George Zimmerman Acquitted in Trayvon Martin Case

George Zimmerman walked free from a Florida courtroom late on Saturday after a jury acquitted the neighbourhood watch leader of murdering Trayvon Martin, an unarmed black teenager, in a violent encounter at his gated housing development 17 months ago.

Zimmerman, 29, smiled briefly and shook the hands of his lawyers Mark O'Mara and Don West after the verdict from the jury of six women was read.

Tracy Martin and Sybrina Fulton, the parents of the 17-year-old whom Zimmerman shot and killed on the night of 26 February last year, were not in court to hear the decision.

The unanimous verdict accepting Zimmerman's argument that he shot Martin in self-defence came after more than 16 hours of deliberations by the panel at the Seminole County criminal justice centre in Sanford. They had sifted through the testimony of 56 witnesses and hours of closing arguments presented by lawyers from both sides during the three-week trial.

"You have no further business with this court," Judge Debra Nelson told Zimmerman, informing him that he was free to go and that his GPS tracking bracelet would be removed. Zimmerman's wife Shellie broke down in tears and sobbed into a pink scarf, then beamed widely as she hugged her husband's parents, Robert and Gladys.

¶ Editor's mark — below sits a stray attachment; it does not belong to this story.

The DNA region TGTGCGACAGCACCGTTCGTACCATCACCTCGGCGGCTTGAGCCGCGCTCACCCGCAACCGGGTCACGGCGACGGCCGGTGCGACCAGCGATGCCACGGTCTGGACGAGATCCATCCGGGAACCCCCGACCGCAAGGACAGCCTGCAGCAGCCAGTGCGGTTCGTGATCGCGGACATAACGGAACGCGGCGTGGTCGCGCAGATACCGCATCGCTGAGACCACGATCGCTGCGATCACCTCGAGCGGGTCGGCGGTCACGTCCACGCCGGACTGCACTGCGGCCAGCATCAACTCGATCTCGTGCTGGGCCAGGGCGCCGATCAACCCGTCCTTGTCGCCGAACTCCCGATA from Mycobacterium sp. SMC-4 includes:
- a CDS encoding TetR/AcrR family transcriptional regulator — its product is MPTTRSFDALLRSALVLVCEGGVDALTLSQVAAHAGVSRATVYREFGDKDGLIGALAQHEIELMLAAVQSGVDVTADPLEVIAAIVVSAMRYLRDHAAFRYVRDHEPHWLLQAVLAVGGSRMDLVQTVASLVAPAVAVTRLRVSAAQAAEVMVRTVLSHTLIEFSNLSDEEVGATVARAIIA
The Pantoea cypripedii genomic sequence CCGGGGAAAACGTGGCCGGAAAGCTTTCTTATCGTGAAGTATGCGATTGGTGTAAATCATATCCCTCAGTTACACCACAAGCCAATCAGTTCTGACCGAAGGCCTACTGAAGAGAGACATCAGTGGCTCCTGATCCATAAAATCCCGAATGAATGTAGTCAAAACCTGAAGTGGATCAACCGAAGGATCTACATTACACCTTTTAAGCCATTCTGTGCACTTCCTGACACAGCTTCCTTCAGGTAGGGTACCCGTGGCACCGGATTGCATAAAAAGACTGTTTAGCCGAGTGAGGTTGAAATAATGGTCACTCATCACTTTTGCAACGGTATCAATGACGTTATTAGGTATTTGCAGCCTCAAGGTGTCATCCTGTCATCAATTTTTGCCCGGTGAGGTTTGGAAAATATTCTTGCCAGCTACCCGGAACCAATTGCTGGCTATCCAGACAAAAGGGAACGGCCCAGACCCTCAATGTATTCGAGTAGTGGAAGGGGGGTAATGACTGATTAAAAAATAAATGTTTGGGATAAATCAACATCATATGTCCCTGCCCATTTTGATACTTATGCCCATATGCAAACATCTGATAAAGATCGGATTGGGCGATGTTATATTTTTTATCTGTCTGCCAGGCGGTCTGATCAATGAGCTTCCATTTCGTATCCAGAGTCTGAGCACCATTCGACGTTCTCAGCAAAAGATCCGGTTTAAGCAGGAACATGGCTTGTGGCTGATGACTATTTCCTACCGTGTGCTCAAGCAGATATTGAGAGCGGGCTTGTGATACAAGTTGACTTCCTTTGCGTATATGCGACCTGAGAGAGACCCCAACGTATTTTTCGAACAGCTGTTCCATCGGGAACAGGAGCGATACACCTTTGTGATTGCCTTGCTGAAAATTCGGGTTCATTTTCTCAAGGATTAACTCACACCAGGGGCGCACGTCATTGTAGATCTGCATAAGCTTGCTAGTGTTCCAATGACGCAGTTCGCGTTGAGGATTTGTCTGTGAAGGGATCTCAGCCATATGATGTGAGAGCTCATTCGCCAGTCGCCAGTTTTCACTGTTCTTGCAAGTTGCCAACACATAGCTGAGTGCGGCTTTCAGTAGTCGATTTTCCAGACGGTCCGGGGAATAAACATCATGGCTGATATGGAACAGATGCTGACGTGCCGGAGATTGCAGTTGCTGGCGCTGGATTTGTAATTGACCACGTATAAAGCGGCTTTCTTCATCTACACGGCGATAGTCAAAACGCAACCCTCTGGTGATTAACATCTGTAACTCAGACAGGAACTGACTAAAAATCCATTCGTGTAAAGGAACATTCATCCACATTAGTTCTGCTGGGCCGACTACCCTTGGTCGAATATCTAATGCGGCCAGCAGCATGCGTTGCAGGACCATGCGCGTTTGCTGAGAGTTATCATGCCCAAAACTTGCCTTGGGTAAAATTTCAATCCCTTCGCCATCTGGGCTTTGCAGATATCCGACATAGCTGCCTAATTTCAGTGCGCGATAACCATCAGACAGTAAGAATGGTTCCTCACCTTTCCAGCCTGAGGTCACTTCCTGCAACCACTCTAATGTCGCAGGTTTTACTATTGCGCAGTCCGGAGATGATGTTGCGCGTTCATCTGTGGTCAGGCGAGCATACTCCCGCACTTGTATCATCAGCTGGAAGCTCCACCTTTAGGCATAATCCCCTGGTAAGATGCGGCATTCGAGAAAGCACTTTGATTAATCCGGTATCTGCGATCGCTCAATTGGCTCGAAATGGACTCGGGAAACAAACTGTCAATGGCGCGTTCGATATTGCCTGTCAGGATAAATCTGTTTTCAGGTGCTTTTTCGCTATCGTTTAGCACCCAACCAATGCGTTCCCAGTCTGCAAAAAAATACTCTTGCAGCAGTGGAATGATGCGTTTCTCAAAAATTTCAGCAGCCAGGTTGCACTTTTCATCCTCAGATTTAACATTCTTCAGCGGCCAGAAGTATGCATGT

The acquittal was greeted with cheers and angry shouts outside the courthouse, where dozens of banner-carrying supporters of the Martin family had gathered through the day.

Police stepped in to remove a vocal protestor from the gathering but the protests remained largely peaceful.

Teams of officers from the Sanford police department and the Seminole County sheriff's office kept a close eye on the demonstrators, who included a smaller number calling for Zimmerman to be found not guilty.

Analysts said the verdict reflected a weak, circumstantial case put by the prosecutors.

"We were able to have a fair hearing and an open trial but this is not a time for jubilance, it's a time for reflection," said Mark NeJame, a prominent Orlando attorney who turned down the chance to represent Zimmerman last year.

"A young man is dead. This is just a tragedy and we need to figure out a way to do better."

Zimmerman, who was released without charge on the night of the shooting, was arrested in April last year, 44 days after the shooting, when Florida's governor, Rick Scott, appointed a special prosecutor to re-examine the circumstances of the case.

Martin, who lived in Miami, was walking back to the house of his father's fiancée at the Retreat at Twin Lakes gated community carrying a soft drink and sweets he had bought at a local convenience store. Zimmerman, who worked as a mortgage underwriter, said he spotted the hoodie-wearing youth as he was on his way to buy groceries, then called police to report a "suspicious male". Somehow, the two ended up in a fight.

The case hinged on the conflicting testimony of witnesses and the key issue of whose screams were heard on a recording of a 911 call made by one of Zimmerman's neighbours, which also captured the fatal shot.